Tonight I worked about 4 hours and completed the Vertical Stabilizer, except for the rear spar, which I am leaving off until the EAA Tech Counselor can come by and take a look at my work. This will give them access to view and check my riveting and assemblies. Once they sign off, I will rivet on the rear spar to both the Vertical and Horizontal stabilizers.
I started off tonight by assembling the skeleton for the vertical stab but clecoing VS-704, VS-705, VS-706 and VS-707 ribs to the front spar, and making sure everything still aligns correctly. I temporarily attached the rear spar to double check, and then remove it to continue on. Then I riveted on VS-706 and VS-707 using AN470AD4-4 universal head rivets. I used my squeezer on them to set them perfectly. BUT, VS-704 and VS-705 end ribs were a COMPLETE pain in the butt! The plans calls for a AN470AD4-5 rivet to hold these two ribs with the VS-703 front spar sandwiched between them. The rivet was a little long, but I trusted the plans. I could not get my squeezer in there so I had to buck them. However, I could not use a standard AN470 rivet set, because the ribs did not have any clearance even if I flexed them out of the way. I had to use an offset head, and ended up folding a couple rivets over. After drilling out a couple of rivets, I FINALLY was able to get all three of these buggers set correctly. After reading on Vans Airforce, a lot of builders have trouble with these suckers, so I’m not alone 🙂 Heres what the skeleton looks like after it was all riveted:
Once the skeleton was done, it was time to cleco on the skin and make sure it was lining up correctly. This was about the time I realized I hadn’t dimpled the skin yet…whoops. heh. So, I rolled the DRDT-2 over to the bench and spent the next 15 or 30 minutes dimpling the skin. Before dimpling, I made sure to tape up the holes along the root that are marked in the plans for nut plates to hold the fiberglass fairing in the future.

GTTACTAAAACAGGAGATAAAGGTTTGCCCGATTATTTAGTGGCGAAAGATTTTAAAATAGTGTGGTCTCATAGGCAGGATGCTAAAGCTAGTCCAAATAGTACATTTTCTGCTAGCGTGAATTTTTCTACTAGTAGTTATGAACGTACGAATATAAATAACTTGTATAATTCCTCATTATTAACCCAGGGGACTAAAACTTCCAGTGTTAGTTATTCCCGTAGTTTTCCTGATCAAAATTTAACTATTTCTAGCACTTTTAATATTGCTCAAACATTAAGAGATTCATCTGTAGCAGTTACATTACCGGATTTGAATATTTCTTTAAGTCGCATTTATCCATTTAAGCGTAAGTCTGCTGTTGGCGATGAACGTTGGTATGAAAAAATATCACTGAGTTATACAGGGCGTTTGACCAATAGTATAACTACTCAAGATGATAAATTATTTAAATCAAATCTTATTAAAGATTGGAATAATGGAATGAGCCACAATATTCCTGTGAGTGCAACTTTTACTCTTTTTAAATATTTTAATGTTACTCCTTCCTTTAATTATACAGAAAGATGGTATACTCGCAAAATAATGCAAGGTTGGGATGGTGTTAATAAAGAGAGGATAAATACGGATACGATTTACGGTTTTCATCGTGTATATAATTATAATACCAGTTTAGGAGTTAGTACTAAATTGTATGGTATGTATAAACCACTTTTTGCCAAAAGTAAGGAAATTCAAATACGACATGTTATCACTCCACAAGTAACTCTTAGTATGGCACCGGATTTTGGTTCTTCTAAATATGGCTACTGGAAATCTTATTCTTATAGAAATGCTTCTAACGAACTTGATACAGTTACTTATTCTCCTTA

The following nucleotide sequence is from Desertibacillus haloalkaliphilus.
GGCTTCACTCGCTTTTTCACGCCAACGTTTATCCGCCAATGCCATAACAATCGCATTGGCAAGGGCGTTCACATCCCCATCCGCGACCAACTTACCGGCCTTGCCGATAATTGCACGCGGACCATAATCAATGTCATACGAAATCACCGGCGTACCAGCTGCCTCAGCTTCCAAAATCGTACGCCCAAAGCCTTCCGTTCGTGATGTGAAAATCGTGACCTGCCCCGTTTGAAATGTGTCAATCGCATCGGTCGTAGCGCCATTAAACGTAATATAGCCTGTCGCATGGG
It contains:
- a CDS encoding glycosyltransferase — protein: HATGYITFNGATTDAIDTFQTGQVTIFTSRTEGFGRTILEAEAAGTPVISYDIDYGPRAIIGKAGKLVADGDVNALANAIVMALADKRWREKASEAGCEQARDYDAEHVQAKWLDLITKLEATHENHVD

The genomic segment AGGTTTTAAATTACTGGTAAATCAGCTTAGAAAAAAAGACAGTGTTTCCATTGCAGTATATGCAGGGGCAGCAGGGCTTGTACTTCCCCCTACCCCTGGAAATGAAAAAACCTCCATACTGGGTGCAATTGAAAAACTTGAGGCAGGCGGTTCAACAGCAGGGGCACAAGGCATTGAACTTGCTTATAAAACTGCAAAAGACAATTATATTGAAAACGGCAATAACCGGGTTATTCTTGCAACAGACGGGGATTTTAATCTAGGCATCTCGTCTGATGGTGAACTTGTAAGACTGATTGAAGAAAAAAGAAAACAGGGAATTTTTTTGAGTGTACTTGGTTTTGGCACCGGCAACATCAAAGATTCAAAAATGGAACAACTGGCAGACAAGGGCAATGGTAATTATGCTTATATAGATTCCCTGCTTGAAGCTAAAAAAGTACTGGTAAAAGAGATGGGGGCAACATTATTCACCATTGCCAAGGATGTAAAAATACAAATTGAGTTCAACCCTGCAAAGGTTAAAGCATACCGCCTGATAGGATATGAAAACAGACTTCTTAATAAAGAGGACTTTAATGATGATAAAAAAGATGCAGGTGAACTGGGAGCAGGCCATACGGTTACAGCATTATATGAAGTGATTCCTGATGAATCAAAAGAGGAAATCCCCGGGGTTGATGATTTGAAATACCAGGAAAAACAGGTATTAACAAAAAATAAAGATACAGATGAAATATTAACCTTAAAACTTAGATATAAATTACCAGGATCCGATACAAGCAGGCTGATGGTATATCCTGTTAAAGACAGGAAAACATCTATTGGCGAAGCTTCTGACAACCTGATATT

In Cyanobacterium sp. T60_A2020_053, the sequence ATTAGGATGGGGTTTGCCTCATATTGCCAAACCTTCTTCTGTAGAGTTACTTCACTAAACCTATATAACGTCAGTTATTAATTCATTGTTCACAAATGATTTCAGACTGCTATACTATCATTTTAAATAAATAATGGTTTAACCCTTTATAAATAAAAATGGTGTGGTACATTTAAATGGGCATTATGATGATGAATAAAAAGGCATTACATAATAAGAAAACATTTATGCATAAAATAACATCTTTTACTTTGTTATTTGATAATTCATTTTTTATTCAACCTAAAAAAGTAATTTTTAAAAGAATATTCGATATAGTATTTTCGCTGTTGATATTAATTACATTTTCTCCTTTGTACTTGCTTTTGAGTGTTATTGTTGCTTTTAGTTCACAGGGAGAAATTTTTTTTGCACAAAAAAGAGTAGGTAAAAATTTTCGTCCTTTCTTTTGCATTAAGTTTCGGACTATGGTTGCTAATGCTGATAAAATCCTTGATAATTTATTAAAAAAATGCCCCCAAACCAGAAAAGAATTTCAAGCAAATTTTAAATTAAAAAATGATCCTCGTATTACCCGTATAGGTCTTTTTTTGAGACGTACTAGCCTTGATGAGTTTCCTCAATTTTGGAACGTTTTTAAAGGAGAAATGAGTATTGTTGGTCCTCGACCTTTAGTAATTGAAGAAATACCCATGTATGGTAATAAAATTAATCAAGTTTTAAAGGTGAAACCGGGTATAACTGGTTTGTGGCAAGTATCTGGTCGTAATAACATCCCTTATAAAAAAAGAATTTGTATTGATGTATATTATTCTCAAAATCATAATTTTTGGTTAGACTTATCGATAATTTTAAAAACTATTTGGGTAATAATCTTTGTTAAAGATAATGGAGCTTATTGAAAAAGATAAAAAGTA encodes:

NOW, I can finally cleco the skin to the skeleton and get it ready for final riveting. I clecoed every hole on both sides because this is a large surface with some complex curves around the leading edge. I figure a little extra work of clecoing will pay off when the results are smooth and oil-can free. After the skin was clecoed fully on both sides I begin to rivet it down. The plans has us start out at the intersection of rib VS-707 and work towards the top along VS-702 front spar. This first rivet is a little longer due to the converging ribs, but thats the only one. All the others were a AN426AD3-3.5. After working up the spar to the top, I came back and worked toward the root along the front spar, alternating to the VS-707 center rib. This is to get the skin down flush and prevent pillowing or oil-canning. Once all the rivets were driven along the ribs, it was time to squeeze the ones along the end ribs. I started on VS-706 and the leading edge and worked toward the trailing edge, and did the same thing with the VS-704 and VS-705 root ribs. Once I had the left side done, I flipped it over and did the same to the right side. I am happy with the results! There’s no dents, dimpling, smiley’s or oil canning. This thing will paint up nicely along with the horizontal stabilizer. If I can keep this quality of work up, I might end up with a decent looking airplane!
After I got it all riveted up, I temporarily clecoed on the rear spar so I can hang it on the wall to keep it out of the way and safe. I am going to round up an EAA Tech Counselor tomorrow and see if they can come out and inspect them. Here’s all the photos from tonights work:
And of course the Google Photos album link: https://goo.gl/photos/z48dTJShJuPsuRUQ6Hours Worked: 4